Institute of Pharmacy and Molecular Biotechnology
Research at the IPMB is focussed on the development, investigation, and application of drugs and bioactive compounds, as well as on the elucidation of molecular and cellular mechanisms of action. This research integrates experimental approaches of chemistry, molecular and cellular biology, pharmacology, bioinformatics, and pharmaceutics. Main research areas of our institute include nucleic acids as tools and drug targets, development of new antiinfective drugs, molecular evolution & proteomics, research on neurodegenerative diseases, systems biology as well as drug targeting and transport.
Structure and Function of the first bacterial decapping enzyme: Publication in "Nature Chemical Biology"
The group of Prof. Andres Jäschke has unraveled the structure and function of the first bacterial RNA decapping enzyme in collaboration with American scientists. Until very recently, such mechanisms were thought to occur exclusively in higher organisms, but not in bacteria.
Structure of Zika virus protease and inhibitor: Publication in "Science"
The group of Prof. Christian Klein co-authored a publication in "Science"that describes the three-dimensional structure of the Zika virus protease. This enzyme is a target protein for the discovery of antiviral drugs against Zika and related, emerging pathogens such as dengue and West Nile virus. See also: "Zika-Virus: Struktur eines Schlüsselenzyms aufgeklärt."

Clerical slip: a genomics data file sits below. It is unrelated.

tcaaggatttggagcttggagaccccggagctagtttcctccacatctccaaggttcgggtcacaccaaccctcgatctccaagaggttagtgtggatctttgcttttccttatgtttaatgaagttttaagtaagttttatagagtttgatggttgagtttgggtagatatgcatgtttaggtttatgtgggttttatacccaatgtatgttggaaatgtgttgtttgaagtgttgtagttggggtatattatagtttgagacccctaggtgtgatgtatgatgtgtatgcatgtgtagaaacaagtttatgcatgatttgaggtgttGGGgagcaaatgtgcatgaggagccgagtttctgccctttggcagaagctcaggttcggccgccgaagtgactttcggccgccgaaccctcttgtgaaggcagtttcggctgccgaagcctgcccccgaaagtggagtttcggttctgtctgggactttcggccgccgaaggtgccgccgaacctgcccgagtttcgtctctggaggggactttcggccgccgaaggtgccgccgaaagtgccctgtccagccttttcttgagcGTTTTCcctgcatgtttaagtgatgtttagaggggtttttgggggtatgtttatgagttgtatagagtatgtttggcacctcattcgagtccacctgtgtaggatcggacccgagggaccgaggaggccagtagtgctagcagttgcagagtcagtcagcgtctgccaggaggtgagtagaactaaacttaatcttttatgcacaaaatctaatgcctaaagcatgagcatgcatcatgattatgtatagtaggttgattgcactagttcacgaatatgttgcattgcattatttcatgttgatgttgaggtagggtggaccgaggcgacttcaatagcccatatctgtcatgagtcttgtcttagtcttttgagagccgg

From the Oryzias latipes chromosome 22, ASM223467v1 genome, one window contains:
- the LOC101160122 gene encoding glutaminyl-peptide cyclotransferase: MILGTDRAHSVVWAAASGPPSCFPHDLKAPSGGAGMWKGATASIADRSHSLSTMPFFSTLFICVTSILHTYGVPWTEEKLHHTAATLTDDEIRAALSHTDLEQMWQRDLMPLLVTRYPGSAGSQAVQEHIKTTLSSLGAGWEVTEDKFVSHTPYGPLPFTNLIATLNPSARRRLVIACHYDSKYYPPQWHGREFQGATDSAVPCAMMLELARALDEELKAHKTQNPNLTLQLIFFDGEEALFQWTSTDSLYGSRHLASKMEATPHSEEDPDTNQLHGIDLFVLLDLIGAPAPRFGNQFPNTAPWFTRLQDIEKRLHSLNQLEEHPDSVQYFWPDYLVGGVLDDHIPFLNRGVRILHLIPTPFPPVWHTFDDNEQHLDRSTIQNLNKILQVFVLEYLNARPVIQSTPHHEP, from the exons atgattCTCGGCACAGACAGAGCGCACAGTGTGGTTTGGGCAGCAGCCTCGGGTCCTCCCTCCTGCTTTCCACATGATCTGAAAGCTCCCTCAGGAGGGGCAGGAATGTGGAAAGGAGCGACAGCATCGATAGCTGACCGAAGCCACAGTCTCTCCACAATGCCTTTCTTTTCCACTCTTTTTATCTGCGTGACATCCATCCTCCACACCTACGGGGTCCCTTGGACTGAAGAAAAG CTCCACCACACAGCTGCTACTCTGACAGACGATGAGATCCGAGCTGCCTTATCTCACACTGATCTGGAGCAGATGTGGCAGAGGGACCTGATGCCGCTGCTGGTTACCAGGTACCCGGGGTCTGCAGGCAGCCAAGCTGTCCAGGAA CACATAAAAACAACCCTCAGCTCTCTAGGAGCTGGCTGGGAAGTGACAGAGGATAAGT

Protein Repairs Nerve Cell Damage
An international research team led by Heidelberg neurobiologist Prof. Dr. Ulrike Müller has succeeded in largely "repairing" the nerve cell damage found in a mouse model of Alzheimer´s disease. The researchers took a closer look at a key protein in Alzheimer's pathogenesis, APP, and one of its cleavage, products APPsα. Viral vector mediated expression of APPsα in the brain restored the number of synapses, improved synaptic communication and rescued memory impairments. These results show the therapeutic effectiveness of APPsα in the animal model and open up new perspectives for the treatment of Alzheimer's. More information can be found here.